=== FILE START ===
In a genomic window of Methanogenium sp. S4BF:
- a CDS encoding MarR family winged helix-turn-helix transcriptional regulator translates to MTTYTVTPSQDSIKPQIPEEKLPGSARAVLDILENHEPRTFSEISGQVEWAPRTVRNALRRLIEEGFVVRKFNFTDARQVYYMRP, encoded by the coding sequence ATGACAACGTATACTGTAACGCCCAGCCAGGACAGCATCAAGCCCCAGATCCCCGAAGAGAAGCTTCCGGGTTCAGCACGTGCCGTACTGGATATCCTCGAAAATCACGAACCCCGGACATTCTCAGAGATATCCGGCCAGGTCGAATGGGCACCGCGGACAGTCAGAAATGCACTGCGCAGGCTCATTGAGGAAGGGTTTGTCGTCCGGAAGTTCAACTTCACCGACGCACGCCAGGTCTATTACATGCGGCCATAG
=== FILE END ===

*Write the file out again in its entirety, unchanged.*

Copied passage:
In a genomic window of Methanogenium sp. S4BF:
- a CDS encoding MarR family winged helix-turn-helix transcriptional regulator translates to MTTYTVTPSQDSIKPQIPEEKLPGSARAVLDILENHEPRTFSEISGQVEWAPRTVRNALRRLIEEGFVVRKFNFTDARQVYYMRP, encoded by the coding sequence ATGACAACGTATACTGTAACGCCCAGCCAGGACAGCATCAAGCCCCAGATCCCCGAAGAGAAGCTTCCGGGTTCAGCACGTGCCGTACTGGATATCCTCGAAAATCACGAACCCCGGACATTCTCAGAGATATCCGGCCAGGTCGAATGGGCACCGCGGACAGTCAGAAATGCACTGCGCAGGCTCATTGAGGAAGGGTTTGTCGTCCGGAAGTTCAACTTCACCGACGCACGCCAGGTCTATTACATGCGGCCATAG